Nutrition - bone health and cancer

Tuesday 08 May 2018

I want to complete the story that I started in a earlier  blog looking at calcium and bone health.  This is a very important topic for several reasons. People receiving treatment for hormone related cancers generally are found to have problems with bone density as hormone levels are reduced by treatment. This is because oestrogen does help with the absorption of calcium into the bones. So when it falls quite obviously this can impact on bone health.

Milk as a source of calcium ?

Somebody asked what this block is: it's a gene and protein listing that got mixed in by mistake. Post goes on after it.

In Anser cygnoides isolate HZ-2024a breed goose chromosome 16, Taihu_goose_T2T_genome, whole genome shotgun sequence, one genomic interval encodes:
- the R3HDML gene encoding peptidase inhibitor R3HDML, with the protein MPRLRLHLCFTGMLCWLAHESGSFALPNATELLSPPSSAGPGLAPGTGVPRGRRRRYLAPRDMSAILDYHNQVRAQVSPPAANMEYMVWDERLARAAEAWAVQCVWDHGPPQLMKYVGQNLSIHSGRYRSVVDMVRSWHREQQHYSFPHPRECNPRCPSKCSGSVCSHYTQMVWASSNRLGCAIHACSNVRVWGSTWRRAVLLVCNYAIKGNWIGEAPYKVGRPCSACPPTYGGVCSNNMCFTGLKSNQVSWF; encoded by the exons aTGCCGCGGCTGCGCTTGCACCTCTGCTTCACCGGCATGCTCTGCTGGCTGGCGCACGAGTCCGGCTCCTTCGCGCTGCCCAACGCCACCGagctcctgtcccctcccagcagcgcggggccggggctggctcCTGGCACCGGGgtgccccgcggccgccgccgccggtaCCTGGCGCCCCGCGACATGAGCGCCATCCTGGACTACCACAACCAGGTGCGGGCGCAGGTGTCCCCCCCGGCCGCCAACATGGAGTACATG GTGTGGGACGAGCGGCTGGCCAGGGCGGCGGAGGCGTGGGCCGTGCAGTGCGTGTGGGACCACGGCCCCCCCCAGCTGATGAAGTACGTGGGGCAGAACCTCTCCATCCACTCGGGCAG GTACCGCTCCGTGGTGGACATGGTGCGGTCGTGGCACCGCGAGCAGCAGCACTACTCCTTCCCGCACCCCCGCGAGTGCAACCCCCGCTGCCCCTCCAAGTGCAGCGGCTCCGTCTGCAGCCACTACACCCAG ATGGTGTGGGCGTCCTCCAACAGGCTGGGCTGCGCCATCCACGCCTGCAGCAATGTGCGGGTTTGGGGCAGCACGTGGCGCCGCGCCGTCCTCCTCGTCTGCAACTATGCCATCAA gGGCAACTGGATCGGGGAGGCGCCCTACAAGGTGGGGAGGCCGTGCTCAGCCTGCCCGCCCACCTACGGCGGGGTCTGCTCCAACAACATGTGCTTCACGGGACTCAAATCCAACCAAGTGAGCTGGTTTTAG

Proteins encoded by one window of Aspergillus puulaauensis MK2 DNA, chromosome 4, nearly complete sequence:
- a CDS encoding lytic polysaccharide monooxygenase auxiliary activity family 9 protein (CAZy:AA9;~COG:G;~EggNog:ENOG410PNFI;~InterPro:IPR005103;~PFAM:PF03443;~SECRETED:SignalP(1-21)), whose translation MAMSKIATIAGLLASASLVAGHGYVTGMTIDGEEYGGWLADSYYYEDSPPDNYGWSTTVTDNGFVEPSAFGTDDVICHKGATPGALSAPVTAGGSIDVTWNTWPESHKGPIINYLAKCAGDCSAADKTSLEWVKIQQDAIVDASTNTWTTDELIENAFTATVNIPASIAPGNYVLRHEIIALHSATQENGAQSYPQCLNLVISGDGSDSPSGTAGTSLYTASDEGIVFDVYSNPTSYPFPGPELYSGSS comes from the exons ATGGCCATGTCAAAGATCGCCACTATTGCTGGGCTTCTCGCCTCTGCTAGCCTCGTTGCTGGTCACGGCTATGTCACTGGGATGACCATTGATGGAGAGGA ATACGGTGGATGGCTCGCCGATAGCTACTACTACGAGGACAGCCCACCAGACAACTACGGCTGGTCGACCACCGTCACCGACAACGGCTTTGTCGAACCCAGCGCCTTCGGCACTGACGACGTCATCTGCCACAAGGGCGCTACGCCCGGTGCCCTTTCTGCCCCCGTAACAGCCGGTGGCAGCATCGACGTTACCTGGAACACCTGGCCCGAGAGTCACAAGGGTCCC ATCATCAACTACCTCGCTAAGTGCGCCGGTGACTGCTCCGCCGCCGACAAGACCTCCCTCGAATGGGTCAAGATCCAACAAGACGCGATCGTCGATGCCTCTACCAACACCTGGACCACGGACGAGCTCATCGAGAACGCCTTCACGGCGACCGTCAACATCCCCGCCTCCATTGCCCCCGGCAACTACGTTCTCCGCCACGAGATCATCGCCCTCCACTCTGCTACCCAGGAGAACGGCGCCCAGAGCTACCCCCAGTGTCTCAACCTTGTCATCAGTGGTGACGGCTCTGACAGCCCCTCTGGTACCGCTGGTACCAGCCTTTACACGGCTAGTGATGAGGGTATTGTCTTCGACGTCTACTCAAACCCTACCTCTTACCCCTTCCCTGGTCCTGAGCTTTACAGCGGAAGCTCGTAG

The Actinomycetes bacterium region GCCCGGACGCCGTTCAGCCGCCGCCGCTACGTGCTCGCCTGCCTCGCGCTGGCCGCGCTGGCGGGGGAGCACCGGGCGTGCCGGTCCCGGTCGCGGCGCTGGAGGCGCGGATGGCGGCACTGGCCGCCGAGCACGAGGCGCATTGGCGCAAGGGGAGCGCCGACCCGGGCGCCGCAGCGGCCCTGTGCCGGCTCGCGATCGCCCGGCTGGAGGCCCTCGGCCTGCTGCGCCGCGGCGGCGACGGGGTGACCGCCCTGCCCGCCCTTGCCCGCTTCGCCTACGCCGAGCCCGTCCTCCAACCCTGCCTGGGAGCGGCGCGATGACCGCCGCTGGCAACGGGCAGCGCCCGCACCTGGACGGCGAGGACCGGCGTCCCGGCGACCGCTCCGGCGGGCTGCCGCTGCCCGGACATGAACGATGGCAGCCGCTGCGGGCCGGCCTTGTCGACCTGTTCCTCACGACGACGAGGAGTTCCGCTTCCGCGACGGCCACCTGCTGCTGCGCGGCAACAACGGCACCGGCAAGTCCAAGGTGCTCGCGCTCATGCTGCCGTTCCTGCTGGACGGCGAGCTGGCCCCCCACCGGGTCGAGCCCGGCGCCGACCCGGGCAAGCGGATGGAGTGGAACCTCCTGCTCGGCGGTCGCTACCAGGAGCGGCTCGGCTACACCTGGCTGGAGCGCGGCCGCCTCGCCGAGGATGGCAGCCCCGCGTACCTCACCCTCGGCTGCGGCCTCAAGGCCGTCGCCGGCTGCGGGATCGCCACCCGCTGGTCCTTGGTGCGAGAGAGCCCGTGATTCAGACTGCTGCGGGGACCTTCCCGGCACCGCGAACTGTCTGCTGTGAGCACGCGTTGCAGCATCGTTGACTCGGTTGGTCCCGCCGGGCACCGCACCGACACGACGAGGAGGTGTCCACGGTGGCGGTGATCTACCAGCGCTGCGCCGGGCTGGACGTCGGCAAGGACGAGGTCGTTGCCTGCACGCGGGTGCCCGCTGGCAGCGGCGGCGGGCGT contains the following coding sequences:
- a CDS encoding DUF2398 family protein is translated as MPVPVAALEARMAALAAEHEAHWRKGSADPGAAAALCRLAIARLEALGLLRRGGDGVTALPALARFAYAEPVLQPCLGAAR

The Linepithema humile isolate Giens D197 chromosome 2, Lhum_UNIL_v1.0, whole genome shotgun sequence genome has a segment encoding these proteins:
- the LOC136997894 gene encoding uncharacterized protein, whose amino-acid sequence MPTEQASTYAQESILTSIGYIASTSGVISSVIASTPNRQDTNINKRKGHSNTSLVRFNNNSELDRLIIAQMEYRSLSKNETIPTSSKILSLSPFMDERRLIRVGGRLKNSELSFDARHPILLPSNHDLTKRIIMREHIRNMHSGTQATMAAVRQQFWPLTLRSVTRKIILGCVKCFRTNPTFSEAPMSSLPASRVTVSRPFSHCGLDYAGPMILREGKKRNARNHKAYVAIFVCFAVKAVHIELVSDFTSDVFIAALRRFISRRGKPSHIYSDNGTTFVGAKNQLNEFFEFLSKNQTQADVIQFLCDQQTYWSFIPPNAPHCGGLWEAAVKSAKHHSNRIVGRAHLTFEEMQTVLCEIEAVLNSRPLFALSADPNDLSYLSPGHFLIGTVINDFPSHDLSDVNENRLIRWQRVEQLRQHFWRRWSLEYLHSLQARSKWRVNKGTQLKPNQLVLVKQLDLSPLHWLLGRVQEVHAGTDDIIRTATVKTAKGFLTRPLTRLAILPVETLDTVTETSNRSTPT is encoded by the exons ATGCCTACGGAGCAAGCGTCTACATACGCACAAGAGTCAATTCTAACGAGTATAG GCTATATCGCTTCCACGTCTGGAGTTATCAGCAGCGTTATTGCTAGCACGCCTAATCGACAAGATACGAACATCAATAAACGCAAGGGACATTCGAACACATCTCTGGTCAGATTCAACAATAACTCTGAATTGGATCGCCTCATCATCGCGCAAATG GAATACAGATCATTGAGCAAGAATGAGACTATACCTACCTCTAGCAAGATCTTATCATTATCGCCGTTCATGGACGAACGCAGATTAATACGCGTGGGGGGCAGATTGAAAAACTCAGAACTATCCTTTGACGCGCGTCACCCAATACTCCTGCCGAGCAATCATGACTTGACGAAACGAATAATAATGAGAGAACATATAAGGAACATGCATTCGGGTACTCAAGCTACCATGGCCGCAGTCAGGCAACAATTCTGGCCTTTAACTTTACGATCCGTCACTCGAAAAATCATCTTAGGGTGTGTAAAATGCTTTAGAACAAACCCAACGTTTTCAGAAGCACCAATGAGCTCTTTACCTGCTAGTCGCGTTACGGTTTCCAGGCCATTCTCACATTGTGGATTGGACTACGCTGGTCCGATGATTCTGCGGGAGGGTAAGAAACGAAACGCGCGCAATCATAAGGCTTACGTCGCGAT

In the last blog the use of cow’s milk as a form of calcium was questioned. As a result of much research by  expert’s in the field of nutrition and cancer, it appears to be a poor source of calcium in the diet and as a protector against osteoporosis, and that we are recommended to get our calcium from plant based sources as these have been shown to be much more beneficial for bone health. Most plant based sources are fortified with calcium which may strengthen the argument against using cow’s milk.

Milk has been shown to be:

·       Acid forming and therefore depletes bone calcium, like all animal foods. It is important to note that animal foods do provide us with Protein which is essential for so many reasons, we also get protein from pulses, nuts and seeds in the diet. As long as the diet is high in the alkaline forming fruits and vegetables there should not be a problem.